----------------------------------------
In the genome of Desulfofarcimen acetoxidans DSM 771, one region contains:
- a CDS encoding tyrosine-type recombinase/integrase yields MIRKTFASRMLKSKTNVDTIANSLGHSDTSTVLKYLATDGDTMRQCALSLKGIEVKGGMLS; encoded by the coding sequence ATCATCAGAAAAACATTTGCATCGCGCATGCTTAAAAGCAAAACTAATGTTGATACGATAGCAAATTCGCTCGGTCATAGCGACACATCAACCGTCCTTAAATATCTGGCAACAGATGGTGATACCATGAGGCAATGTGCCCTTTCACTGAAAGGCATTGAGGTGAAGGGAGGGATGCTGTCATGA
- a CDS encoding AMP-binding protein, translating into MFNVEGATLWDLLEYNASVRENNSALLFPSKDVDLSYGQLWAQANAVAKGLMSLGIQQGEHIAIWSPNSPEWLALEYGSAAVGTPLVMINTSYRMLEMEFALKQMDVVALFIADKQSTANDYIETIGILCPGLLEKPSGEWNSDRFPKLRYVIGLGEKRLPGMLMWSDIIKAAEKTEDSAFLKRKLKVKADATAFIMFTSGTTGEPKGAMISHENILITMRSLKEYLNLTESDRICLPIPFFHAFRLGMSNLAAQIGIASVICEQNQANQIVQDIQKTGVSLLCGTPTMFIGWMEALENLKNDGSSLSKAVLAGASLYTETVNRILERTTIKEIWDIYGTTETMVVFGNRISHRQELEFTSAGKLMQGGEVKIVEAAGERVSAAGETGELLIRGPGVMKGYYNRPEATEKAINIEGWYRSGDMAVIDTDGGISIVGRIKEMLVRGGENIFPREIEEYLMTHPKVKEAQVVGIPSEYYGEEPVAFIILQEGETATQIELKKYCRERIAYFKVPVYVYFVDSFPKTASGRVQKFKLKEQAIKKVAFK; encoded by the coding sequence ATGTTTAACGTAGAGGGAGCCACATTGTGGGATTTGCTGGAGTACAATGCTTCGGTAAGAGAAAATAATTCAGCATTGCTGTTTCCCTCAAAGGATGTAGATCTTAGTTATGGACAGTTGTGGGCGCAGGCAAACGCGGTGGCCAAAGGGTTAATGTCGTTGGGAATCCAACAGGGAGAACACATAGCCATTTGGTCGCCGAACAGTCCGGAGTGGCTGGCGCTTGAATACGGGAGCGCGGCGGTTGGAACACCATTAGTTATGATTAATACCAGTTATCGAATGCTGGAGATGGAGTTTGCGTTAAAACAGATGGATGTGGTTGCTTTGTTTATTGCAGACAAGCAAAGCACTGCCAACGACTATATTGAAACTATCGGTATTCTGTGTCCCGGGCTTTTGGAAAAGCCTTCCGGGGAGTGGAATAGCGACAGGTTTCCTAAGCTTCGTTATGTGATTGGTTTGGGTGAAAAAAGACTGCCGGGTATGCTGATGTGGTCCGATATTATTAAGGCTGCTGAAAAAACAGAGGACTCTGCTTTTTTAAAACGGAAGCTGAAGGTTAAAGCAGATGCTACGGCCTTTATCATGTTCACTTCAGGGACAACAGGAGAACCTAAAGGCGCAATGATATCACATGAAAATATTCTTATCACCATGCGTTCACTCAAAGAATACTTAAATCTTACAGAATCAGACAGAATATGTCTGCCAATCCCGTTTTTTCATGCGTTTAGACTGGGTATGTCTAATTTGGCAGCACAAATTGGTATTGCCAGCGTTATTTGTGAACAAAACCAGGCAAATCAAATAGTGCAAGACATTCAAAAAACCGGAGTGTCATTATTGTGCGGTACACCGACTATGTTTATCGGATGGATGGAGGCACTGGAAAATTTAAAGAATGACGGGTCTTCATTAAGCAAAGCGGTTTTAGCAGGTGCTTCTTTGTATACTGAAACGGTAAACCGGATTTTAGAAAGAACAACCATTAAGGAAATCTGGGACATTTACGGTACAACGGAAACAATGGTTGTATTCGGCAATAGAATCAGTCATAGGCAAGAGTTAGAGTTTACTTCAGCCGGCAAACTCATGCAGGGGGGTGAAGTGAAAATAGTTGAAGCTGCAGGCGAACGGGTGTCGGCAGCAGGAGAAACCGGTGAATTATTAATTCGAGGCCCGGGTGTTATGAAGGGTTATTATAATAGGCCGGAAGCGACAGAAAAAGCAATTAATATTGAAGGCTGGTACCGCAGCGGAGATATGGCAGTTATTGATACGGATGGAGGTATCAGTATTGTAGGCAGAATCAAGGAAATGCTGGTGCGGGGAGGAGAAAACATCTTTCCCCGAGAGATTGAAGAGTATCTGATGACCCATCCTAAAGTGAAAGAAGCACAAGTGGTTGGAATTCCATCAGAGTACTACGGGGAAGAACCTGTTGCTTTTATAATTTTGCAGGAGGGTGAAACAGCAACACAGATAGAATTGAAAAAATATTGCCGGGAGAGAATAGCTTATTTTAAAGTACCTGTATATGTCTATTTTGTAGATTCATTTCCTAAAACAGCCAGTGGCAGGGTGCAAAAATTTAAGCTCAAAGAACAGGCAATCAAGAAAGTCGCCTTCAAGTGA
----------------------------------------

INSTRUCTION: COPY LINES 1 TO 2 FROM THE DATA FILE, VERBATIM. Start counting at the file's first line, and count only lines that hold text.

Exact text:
In the genome of Desulfofarcimen acetoxidans DSM 771, one region contains:
- a CDS encoding tyrosine-type recombinase/integrase yields MIRKTFASRMLKSKTNVDTIANSLGHSDTSTVLKYLATDGDTMRQCALSLKGIEVKGGMLS; encoded by the coding sequence ATCATCAGAAAAACATTTGCATCGCGCATGCTTAAAAGCAAAACTAATGTTGATACGATAGCAAATTCGCTCGGTCATAGCGACACATCAACCGTCCTTAAATATCTGGCAACAGATGGTGATACCATGAGGCAATGTGCCCTTTCACTGAAAGGCATTGAGGTGAAGGGAGGGATGCTGTCATGA